For reference, here’s each group’s average major-league line, one next to the other:

Type PA HR% BB% K% AVG OBP SLG BABIP wRC+
Best 449 2.0% 7.6% 21.5% .236 .298 .364 .285 81
Worst 458 1.6% 7.6% 22.6% .242 .302 .359 .305 81

Whereas, previously, one noted rather large differences between the two groups so far as their AFL home-run and walk and strikeout rates were concerned, here — at the major-league level — those differences have disappeared almost entirely. The Best group has homered slightly more often and — for reasons that are probably interesting, but which I’ll ignore presently — have recorded a kinda much lower BABIP. Otherwise, the offensive output has been rather similar — and, in the case of park-adjusted hitting relative to league average, precisely the same (as denoted by the 81 wRC+).

Is the Arizona Fall League good for something? Almost certainly. Are the stats produced by the players there — even those stats which become reliable in smaller samples — predictive of future major-league performance? It’s possible, yes, but if that is the case, it’s difficult to detect by this methodology.




Print This Post



Carson Cistulli occasionally publishes spirited ejaculations at The New Enthusiast.


9 Responses to “The Predictive Power of AFL Batting Stats: A Partial Study”

You can follow any responses to this entry through the RSS 2.0 feed.
  1. Joey Gallo says:

    Only 6 home runs in the AFL? Ho hum.

    Vote -1 Vote +1

  2. Baltar says:

    I told you so, Carson, more than once.
    You have greatly increased my respect for you by ‘fessing up.

    Vote -1 Vote +1

  3. Brandon Firstname says:

    Great article Carson.

    It should be noted that the AFL is a very selective sample, however, since pretty much everyone sent to the AFL is expected to have the ability to one day make a major league roster. Nobody ends up in the AFL on the sole condition of being worse than their counterparts (at least when it comes to hitters), and so low numbers in the AFL are likely to be diversions from their actual ability.

    Vote -1 Vote +1

    • steve-o says:

      Good point. It would be interesting to see the success rate of non-AFL prospects vs. AFL prospects.

      Vote -1 Vote +1

      • Wil says:

        I though in the previous article they stated the success rate of AFL and non-AFL and found they were almost exactly the same? Something like 30% or so.

        Vote -1 Vote +1

  4. Pirates Hurdles says:

    Ooh, ooh now do the Winter Leagues! I’d love to stop hearing about player X killing it in the DWL as a fanboy argument. Give me some ammo.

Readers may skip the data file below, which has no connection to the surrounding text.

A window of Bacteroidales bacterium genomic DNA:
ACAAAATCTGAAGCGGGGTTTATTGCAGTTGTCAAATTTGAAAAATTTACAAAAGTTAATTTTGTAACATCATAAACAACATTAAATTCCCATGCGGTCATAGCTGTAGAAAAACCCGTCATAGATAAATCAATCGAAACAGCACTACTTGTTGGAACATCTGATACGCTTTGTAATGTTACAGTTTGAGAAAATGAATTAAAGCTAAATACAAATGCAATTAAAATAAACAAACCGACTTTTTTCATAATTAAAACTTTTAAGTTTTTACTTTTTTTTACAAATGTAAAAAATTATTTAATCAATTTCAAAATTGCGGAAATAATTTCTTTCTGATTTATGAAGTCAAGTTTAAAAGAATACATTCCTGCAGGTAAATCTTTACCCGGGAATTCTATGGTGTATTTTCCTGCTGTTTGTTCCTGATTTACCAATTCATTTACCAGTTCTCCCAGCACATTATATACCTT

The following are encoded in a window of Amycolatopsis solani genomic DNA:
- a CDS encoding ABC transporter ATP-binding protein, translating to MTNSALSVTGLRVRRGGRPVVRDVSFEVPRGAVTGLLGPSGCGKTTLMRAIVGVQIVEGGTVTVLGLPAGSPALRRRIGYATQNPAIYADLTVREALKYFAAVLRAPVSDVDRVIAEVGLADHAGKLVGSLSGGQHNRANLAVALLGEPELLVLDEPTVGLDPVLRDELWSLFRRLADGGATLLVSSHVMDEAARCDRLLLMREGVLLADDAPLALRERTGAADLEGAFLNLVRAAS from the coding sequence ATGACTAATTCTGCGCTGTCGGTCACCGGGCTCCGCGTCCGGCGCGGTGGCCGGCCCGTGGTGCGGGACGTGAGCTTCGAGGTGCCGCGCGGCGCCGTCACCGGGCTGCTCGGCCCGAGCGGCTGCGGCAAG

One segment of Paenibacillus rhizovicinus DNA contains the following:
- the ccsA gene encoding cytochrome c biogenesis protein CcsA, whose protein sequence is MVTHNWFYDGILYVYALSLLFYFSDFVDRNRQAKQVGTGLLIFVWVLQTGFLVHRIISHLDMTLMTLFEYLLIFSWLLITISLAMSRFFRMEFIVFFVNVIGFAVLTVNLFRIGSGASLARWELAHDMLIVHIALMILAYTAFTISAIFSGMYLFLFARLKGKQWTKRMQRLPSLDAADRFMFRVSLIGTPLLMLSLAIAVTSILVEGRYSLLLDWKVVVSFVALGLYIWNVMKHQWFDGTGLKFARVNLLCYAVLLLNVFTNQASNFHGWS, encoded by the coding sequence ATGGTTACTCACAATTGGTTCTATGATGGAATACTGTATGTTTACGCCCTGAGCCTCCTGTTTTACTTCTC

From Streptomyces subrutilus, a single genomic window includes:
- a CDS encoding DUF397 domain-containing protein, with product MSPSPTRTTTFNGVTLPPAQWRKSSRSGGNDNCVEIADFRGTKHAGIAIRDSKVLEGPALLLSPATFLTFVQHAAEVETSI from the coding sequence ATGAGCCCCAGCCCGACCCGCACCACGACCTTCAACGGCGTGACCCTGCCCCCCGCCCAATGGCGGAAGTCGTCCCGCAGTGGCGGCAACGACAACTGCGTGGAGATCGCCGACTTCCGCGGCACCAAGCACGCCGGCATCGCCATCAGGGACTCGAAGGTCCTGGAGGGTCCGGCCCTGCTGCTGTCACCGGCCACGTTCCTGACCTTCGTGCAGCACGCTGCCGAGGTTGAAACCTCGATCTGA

Vote -1 Vote +1

  5. ReuschelCakes says:

    interesting the only 2 reasonable counterpoints to your conclusion would be:

    1. that the “best” cohort logged +35% more PAs thus far (based on medians, which should be a better measure here). I’d reject this based on the circularity – i.e., the fact that they raked in the AFL has at least some bearing on promotion and vice versa.

    and more interestingly…

    2. that it is pretty clear that the “best” group is much better at hitting dingers. the average (+40bps) and median (1.8% versus 1.3% or +50bps) support this. I suspect this explains much of the difference between the median wRC+ (best group at 85.5 and worst at 77)

    Vote -1 Vote +1

  6. Brian Cartwright says:

    The moral of the story is – you can’t predict from just one data point in isolation, but it’s a piece of the puzzle that can be adjusted for context and added to all the other available pieces.

    Vote -1 Vote +1

  7. Wolf359 says:

    Once again, just averaging numbers leads to misleading conclusions.

    Just look at the names in both lists. Nick Franklin appears in both. In the good list, he’s 12th and in the bad, he’s 7th. Then you have the human outlier Mike trout making the bad list seem much better than it actually is. Finally, which group of players would you rather have on your favorite team?

    Myers, Harper, Kipnis, Rendon, Franklin, Gyorko, Ackley and Arenado
    Or
    Trout, Belt, Yelich, Segura & Franklin?

    Vote -1 Vote +1

Leave a Reply

Your email address will not be published. Required fields are marked *

You may use these HTML tags and attributes: <a href="" title=""> <abbr title=""> <acronym title=""> <b> <blockquote cite=""> <cite> <code> <del datetime=""> <em> <i> <q cite=""> <strike> <strong>